What is happiness and where is it hiding?

March 20th is the International Day of Happiness. It was created in 2012 by the United Nations to better understand and celebrate our universal human right to be happy. But what is happiness and where is it hiding?

What is happiness?

When was the last time you were happy? What comes to mind? Is it a specific moment in time or a period spanning days, months, or years when troubles stayed at bay? The distinction is important, because the former isn’t happiness. Come to think of it, the latter isn’t necessarily happiness either.

So what the hell is happiness? It depends on who you ask.

Ask Aristotle and he’ll tell you happiness is broken into two parts:

Probe a neurologist, and you’ll probably get a list of chemicals associated with happiness:

Question, say positive psychologist Martin Seligman in 2002, and you may get something like this:

Question him again in 2011, and you’ll get a slightly different answer:

In short, Seligman’s original model captured three broad areas of what he believed happiness consisted of:

  1. Positive emotion is what it sounds like, i.e., our feelings of pleasure, comfort, warmth, etc.
  2. Engagement is when we lose ourselves in whatever we’re doing, i.e., “being in the flow”
  3. Meaning happens when we feel like we belong or contribute to something larger than ourselves

But nearly a decade later, Seligman expanded his model to capture the broader concept of well-being by adding in two additional elements:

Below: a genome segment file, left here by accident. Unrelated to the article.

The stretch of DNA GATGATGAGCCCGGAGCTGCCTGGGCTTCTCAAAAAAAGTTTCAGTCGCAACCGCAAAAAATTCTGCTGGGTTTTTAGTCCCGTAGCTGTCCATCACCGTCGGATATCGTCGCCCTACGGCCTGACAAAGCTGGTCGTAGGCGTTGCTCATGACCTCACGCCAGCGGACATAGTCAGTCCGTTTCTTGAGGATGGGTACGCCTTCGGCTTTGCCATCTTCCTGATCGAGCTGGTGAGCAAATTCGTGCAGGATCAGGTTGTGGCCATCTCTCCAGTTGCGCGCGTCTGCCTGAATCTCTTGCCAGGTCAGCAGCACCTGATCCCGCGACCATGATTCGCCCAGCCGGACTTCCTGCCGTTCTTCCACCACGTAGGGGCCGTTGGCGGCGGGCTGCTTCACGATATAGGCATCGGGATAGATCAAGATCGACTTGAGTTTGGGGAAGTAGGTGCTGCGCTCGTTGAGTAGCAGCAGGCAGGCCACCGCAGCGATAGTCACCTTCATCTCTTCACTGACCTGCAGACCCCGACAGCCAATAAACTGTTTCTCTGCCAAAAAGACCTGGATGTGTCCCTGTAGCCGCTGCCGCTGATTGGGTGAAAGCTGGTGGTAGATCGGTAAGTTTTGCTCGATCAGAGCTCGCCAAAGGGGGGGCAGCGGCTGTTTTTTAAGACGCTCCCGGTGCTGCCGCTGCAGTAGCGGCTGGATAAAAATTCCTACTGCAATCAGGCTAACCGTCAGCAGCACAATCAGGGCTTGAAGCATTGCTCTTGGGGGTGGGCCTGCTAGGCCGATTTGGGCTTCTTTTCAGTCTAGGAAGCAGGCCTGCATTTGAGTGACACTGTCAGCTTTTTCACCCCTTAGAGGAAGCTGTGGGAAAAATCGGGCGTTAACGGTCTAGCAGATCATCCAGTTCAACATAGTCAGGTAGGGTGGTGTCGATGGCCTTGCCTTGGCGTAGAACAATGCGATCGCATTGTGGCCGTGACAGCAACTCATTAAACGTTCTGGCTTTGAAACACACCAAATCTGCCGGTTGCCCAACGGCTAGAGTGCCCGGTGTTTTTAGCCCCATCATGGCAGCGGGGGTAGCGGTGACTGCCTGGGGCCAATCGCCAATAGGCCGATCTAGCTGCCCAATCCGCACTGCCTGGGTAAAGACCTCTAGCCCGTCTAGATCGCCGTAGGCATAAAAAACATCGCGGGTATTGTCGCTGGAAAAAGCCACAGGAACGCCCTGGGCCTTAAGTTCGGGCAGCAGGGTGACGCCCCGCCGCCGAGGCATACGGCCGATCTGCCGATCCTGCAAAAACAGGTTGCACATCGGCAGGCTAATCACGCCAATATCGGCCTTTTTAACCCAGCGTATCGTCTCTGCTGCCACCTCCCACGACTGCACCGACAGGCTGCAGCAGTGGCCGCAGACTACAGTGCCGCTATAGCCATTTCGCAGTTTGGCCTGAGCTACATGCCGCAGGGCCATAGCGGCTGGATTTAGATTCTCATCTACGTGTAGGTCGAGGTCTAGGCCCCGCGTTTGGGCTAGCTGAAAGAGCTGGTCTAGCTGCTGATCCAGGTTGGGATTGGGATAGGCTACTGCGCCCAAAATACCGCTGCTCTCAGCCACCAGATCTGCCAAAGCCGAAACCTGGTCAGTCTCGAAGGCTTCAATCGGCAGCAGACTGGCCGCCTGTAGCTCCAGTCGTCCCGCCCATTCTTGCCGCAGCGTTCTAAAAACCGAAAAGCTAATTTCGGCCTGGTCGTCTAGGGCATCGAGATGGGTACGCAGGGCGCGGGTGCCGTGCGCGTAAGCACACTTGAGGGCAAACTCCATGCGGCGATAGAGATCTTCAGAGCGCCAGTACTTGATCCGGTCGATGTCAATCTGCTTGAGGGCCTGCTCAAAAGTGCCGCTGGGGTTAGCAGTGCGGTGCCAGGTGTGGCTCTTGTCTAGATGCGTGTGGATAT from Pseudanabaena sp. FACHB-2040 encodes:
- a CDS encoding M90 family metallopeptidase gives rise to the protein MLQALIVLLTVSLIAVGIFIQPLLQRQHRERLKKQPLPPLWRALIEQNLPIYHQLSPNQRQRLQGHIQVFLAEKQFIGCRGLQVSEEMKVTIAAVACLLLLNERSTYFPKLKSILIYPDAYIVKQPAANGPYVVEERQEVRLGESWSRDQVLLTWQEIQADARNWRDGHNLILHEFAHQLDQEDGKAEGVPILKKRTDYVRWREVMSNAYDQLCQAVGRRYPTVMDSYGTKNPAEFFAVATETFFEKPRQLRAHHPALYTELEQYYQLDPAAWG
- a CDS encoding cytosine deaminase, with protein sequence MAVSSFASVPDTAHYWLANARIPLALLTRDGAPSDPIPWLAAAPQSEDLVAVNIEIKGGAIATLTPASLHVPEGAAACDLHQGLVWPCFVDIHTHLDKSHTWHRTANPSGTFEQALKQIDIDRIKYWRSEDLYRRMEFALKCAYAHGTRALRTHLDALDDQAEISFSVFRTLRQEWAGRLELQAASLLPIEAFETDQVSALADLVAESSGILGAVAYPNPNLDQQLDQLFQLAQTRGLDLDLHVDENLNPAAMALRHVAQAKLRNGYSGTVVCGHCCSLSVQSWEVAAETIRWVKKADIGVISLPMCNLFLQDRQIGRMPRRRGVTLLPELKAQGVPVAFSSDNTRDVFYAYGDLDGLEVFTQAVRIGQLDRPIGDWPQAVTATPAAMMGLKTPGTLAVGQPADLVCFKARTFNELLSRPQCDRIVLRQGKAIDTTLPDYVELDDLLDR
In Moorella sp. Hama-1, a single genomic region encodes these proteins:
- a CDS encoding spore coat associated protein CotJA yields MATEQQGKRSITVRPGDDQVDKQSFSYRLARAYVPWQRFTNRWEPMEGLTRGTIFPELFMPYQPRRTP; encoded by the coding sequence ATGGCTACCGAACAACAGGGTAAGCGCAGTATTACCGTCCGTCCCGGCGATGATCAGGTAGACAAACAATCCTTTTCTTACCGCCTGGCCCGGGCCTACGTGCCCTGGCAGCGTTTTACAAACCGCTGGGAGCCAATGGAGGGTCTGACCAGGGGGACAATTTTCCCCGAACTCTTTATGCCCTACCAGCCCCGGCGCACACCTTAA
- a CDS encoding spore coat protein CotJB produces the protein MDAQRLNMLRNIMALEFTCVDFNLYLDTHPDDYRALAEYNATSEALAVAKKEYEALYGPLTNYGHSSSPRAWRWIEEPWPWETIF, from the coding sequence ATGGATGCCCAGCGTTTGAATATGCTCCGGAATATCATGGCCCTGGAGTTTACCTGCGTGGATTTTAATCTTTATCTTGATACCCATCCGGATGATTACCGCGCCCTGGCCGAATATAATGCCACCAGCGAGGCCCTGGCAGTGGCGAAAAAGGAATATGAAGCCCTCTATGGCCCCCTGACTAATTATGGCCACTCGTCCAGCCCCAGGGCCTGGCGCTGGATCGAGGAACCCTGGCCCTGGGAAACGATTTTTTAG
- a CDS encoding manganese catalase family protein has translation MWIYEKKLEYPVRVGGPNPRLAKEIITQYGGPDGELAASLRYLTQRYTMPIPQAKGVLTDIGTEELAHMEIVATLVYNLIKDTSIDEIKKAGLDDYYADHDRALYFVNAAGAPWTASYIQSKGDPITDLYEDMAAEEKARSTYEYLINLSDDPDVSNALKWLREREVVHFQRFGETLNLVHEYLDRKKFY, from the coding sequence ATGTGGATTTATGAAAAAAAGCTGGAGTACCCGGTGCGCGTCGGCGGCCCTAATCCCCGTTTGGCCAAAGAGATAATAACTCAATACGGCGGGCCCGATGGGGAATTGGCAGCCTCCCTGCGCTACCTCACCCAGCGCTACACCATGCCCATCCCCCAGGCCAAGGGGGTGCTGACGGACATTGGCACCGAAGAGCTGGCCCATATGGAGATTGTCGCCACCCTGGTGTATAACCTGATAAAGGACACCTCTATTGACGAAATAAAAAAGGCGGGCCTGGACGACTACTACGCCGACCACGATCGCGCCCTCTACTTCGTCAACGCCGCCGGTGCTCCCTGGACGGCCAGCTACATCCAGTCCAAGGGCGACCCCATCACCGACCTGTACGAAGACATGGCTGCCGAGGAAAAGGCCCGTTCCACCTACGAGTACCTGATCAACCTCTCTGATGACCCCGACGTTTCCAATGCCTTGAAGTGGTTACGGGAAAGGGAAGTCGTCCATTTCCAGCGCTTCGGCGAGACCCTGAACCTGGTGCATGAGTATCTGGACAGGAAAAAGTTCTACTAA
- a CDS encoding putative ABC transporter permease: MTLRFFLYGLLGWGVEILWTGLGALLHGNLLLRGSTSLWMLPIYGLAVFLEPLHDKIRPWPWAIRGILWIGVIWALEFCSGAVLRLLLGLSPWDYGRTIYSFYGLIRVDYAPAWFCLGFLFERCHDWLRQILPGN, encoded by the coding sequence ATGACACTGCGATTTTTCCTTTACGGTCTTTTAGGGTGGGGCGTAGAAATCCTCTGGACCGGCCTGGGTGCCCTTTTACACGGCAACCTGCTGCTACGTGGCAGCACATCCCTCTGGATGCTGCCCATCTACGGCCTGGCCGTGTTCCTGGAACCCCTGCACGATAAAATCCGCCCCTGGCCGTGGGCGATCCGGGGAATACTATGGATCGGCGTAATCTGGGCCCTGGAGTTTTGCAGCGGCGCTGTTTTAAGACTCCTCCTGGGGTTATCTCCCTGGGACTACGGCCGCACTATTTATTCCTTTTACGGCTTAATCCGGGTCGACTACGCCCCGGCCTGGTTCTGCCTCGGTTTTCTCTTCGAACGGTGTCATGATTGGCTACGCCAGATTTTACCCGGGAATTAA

1. Accomplishment is the winning for the sake of winning rather than for any other purpose
  2. Positive relationships highlight the point that other people matter and that rarely is the pursuit of happiness a solitary journey

Let’s try Merriam-Webster. You’ll get a pithy definition:

a state of well-being and contentment

This is getting out of hand. Maybe it’ll be easier if we try defining what happiness is not:

  • Happiness is not a fleeting emotion
  • Happiness is not like a child on a sugar high, it is not jumping from one moment of joy to another
  • Happiness doesn’t exclude feelings of discomfort, frustration, and anger
  • Happiness is not having a billion dollars, although a minimum amount to meet basic needs like food and shelter is instrumental

That seems like a manageable list.

While the content of what makes each person happy will vary, it is generally agreed that happiness is a sense of contentment and satisfaction with life. For me, this is what happiness means:

Even on the worst of days, on days when the sky pours, when the tides seem to push every which way but the way I want to go, and those closest to me seem like distant strangers, I find comfort that it will always get better. Perhaps more importantly, even on the best of days, on days when I laugh until it hurts, when the sunshine lights my path and the wind cools me down from the summer heat, I know that it won’t last.